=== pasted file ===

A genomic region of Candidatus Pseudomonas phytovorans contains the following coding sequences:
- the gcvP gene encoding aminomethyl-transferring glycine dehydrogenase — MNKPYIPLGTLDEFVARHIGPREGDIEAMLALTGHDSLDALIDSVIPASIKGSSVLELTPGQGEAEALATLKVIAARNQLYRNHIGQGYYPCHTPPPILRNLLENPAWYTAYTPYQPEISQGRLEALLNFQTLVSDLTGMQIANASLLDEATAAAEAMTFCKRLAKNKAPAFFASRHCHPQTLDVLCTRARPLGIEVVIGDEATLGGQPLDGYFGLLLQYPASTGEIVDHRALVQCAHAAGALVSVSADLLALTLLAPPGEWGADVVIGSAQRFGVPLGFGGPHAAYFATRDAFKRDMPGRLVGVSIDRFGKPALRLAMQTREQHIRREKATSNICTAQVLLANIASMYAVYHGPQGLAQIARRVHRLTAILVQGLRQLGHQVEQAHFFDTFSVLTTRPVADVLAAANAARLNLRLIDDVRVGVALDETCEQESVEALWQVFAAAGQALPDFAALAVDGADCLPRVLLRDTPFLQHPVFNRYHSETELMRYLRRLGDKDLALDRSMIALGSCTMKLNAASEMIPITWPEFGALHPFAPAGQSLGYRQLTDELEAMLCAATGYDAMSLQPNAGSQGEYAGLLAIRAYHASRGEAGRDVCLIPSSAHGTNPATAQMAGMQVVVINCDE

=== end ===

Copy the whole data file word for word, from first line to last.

A genomic region of Candidatus Pseudomonas phytovorans contains the following coding sequences:
- the gcvP gene encoding aminomethyl-transferring glycine dehydrogenase — MNKPYIPLGTLDEFVARHIGPREGDIEAMLALTGHDSLDALIDSVIPASIKGSSVLELTPGQGEAEALATLKVIAARNQLYRNHIGQGYYPCHTPPPILRNLLENPAWYTAYTPYQPEISQGRLEALLNFQTLVSDLTGMQIANASLLDEATAAAEAMTFCKRLAKNKAPAFFASRHCHPQTLDVLCTRARPLGIEVVIGDEATLGGQPLDGYFGLLLQYPASTGEIVDHRALVQCAHAAGALVSVSADLLALTLLAPPGEWGADVVIGSAQRFGVPLGFGGPHAAYFATRDAFKRDMPGRLVGVSIDRFGKPALRLAMQTREQHIRREKATSNICTAQVLLANIASMYAVYHGPQGLAQIARRVHRLTAILVQGLRQLGHQVEQAHFFDTFSVLTTRPVADVLAAANAARLNLRLIDDVRVGVALDETCEQESVEALWQVFAAAGQALPDFAALAVDGADCLPRVLLRDTPFLQHPVFNRYHSETELMRYLRRLGDKDLALDRSMIALGSCTMKLNAASEMIPITWPEFGALHPFAPAGQSLGYRQLTDELEAMLCAATGYDAMSLQPNAGSQGEYAGLLAIRAYHASRGEAGRDVCLIPSSAHGTNPATAQMAGMQVVVINCDE